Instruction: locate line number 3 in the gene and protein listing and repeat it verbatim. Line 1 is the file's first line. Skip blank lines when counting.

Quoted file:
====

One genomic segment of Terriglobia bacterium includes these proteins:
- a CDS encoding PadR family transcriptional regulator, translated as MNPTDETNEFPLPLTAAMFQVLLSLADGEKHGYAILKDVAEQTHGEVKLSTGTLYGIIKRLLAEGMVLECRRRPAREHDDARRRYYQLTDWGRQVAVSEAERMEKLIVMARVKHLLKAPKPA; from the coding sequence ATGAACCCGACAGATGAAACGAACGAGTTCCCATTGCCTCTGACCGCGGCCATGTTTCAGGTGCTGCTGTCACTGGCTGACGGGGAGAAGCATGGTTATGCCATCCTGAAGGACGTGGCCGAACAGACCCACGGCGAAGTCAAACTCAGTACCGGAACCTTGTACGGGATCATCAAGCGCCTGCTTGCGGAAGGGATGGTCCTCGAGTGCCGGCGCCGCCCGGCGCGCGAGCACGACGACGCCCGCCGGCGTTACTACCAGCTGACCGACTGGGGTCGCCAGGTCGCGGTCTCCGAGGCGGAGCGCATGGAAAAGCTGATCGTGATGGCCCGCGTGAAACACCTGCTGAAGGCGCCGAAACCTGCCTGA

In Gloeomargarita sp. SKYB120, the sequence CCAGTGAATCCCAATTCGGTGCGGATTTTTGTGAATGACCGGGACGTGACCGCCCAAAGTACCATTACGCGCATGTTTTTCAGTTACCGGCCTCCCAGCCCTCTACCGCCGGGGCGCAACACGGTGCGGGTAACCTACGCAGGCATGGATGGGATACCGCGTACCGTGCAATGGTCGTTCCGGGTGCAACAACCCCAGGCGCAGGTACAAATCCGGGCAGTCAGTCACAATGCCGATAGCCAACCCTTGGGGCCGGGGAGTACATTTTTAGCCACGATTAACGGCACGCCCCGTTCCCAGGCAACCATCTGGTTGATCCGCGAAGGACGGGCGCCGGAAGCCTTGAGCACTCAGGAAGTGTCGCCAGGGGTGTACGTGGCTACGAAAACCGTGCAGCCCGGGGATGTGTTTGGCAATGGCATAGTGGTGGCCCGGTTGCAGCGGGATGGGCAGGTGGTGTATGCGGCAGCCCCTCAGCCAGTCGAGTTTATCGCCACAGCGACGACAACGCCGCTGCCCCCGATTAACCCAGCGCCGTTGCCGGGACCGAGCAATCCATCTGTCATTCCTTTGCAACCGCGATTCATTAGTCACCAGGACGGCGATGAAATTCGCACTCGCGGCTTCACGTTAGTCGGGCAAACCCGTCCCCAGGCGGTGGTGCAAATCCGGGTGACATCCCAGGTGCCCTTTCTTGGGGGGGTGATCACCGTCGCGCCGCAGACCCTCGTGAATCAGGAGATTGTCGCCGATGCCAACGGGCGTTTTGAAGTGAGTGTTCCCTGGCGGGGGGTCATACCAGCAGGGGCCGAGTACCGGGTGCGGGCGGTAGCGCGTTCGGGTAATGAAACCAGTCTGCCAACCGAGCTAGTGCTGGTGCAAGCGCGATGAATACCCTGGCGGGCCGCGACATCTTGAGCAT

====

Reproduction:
In Gloeomargarita sp. SKYB120, the sequence CCAGTGAATCCCAATTCGGTGCGGATTTTTGTGAATGACCGGGACGTGACCGCCCAAAGTACCATTACGCGCATGTTTTTCAGTTACCGGCCTCCCAGCCCTCTACCGCCGGGGCGCAACACGGTGCGGGTAACCTACGCAGGCATGGATGGGATACCGCGTACCGTGCAATGGTCGTTCCGGGTGCAACAACCCCAGGCGCAGGTACAAATCCGGGCAGTCAGTCACAATGCCGATAGCCAACCCTTGGGGCCGGGGAGTACATTTTTAGCCACGATTAACGGCACGCCCCGTTCCCAGGCAACCATCTGGTTGATCCGCGAAGGACGGGCGCCGGAAGCCTTGAGCACTCAGGAAGTGTCGCCAGGGGTGTACGTGGCTACGAAAACCGTGCAGCCCGGGGATGTGTTTGGCAATGGCATAGTGGTGGCCCGGTTGCAGCGGGATGGGCAGGTGGTGTATGCGGCAGCCCCTCAGCCAGTCGAGTTTATCGCCACAGCGACGACAACGCCGCTGCCCCCGATTAACCCAGCGCCGTTGCCGGGACCGAGCAATCCATCTGTCATTCCTTTGCAACCGCGATTCATTAGTCACCAGGACGGCGATGAAATTCGCACTCGCGGCTTCACGTTAGTCGGGCAAACCCGTCCCCAGGCGGTGGTGCAAATCCGGGTGACATCCCAGGTGCCCTTTCTTGGGGGGGTGATCACCGTCGCGCCGCAGACCCTCGTGAATCAGGAGATTGTCGCCGATGCCAACGGGCGTTTTGAAGTGAGTGTTCCCTGGCGGGGGGTCATACCAGCAGGGGCCGAGTACCGGGTGCGGGCGGTAGCGCGTTCGGGTAATGAAACCAGTCTGCCAACCGAGCTAGTGCTGGTGCAAGCGCGATGAATACCCTGGCGGGCCGCGACATCTTGAGCAT